Local Courses on Teaching in Higher Education
Graduate students and postdoctoral associates should be able to enroll in the courses below with instructor permission. Postdoctoral fellows incur tuition when registering through the extramural study program. CU-CIRTL makes a limited number of tuition scholarships available for postdoctoral fellows to enroll in Cornell courses on teaching each semester. Tuition scholarship application (.docx)
Courses Sponsored by the Center for Teaching Excellence and CU-CIRTL
This seven-week course uses theater techniques to help graduate students enhance their classroom teaching and public speaking in both formal and informal environments. Using the storytelling and character-development techniques of theatrical improvisation, participants will build decision-making skills and their ability to think creatively under pressure through engaging exercises. The goals for this course are to enhance teaching presence in the classroom, form a learning community, and build the confidence necessary to connect with a variety of audiences in a range of educational settings. Participants will design and present a short lesson or talk.
This course is aimed at graduate students who are currently teaching and preparing for a faculty position in higher education. Course activities cover areas related to effective teaching and professional development as future faculty members in a higher education setting. Students complete an electronic portfolio that documents excellence in teaching and that supports their career, their preparation, and their application for future faculty positions.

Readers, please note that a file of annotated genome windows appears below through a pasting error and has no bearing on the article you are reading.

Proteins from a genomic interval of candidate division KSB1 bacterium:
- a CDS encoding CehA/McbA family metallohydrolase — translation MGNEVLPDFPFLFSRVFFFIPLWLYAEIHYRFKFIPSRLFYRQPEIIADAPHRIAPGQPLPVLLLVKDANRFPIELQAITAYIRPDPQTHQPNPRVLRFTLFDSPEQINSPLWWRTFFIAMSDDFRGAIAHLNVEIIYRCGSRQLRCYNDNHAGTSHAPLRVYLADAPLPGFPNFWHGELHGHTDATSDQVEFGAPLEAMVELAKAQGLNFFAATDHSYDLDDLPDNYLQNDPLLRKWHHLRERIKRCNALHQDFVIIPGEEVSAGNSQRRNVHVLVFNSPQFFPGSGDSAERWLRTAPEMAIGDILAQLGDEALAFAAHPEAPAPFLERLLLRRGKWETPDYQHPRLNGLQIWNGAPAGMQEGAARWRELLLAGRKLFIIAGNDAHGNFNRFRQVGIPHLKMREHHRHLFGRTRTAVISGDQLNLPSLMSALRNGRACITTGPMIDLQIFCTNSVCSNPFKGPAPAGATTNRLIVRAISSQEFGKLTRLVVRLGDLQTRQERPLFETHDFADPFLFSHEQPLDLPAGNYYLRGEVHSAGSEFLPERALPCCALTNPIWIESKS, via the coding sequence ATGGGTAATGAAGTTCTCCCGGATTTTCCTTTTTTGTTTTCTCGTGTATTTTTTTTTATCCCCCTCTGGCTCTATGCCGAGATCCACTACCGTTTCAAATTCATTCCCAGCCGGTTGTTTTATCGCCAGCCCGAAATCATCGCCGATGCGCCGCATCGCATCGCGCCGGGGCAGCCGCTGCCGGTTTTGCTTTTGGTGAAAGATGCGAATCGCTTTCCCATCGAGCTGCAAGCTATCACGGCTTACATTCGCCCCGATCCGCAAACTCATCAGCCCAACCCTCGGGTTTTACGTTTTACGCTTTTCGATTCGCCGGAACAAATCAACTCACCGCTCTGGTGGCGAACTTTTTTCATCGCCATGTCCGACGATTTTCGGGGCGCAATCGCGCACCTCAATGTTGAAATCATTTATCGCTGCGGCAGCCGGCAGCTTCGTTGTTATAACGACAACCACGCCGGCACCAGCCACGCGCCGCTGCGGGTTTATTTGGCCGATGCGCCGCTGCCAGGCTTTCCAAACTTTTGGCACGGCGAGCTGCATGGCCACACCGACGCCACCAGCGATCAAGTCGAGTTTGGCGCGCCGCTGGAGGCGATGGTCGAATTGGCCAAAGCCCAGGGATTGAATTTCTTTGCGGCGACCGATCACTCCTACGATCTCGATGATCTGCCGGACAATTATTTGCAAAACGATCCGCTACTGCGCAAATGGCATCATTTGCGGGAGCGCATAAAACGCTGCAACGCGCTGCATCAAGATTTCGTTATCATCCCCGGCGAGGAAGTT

This course is for those who successfully completed course ALS 6015: The Practice of Teaching in Higher Education. This course exposes students to the literature on the Scholarship of Teaching and Learning (SoTL) and facilitates their engagement in teaching as research within their disciplines. Within this academic conversation about the scholarship of teaching and learning and teaching as research, students design and complete their own original research project to inform teaching in their discipline.
Please see the Education Program website the latest list of graduate courses that may be taken toward a minor in education or for professional development in specific teaching methods.
As a companion to the Undergraduate Teaching Assistant (UTA) program, the Physics department requires this course for all new UTAs, but is also open to any graduate student with an interest in learning more about the practices of teaching physics.
WRIT 7100: Teaching Writing
The Knight Institute for Writing in the Disciplines offers this seven-week course for new instructors of Cornell First-Year Writing Seminars. Seminar discussions and readings provide an overview of the teaching of writing within a disciplinary context. Participants develop written assignments designed to be used in their own First-Year Writing Seminars.